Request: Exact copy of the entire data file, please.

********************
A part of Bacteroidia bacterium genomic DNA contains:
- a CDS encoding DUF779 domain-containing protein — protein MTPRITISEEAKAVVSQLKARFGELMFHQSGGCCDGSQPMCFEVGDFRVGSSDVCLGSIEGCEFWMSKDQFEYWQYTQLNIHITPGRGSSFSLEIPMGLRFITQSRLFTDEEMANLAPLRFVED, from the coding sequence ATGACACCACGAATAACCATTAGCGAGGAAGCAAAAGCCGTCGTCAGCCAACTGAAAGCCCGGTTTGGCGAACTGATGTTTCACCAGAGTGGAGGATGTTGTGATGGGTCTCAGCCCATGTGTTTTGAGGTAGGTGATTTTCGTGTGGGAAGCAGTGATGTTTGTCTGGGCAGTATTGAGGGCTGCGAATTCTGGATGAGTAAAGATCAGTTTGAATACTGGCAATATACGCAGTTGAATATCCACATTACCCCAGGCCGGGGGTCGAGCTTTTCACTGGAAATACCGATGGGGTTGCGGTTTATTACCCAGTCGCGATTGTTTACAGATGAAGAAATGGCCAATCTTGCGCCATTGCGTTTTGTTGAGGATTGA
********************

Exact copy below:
A part of Bacteroidia bacterium genomic DNA contains:
- a CDS encoding DUF779 domain-containing protein — protein MTPRITISEEAKAVVSQLKARFGELMFHQSGGCCDGSQPMCFEVGDFRVGSSDVCLGSIEGCEFWMSKDQFEYWQYTQLNIHITPGRGSSFSLEIPMGLRFITQSRLFTDEEMANLAPLRFVED, from the coding sequence ATGACACCACGAATAACCATTAGCGAGGAAGCAAAAGCCGTCGTCAGCCAACTGAAAGCCCGGTTTGGCGAACTGATGTTTCACCAGAGTGGAGGATGTTGTGATGGGTCTCAGCCCATGTGTTTTGAGGTAGGTGATTTTCGTGTGGGAAGCAGTGATGTTTGTCTGGGCAGTATTGAGGGCTGCGAATTCTGGATGAGTAAAGATCAGTTTGAATACTGGCAATATACGCAGTTGAATATCCACATTACCCCAGGCCGGGGGTCGAGCTTTTCACTGGAAATACCGATGGGGTTGCGGTTTATTACCCAGTCGCGATTGTTTACAGATGAAGAAATGGCCAATCTTGCGCCATTGCGTTTTGTTGAGGATTGA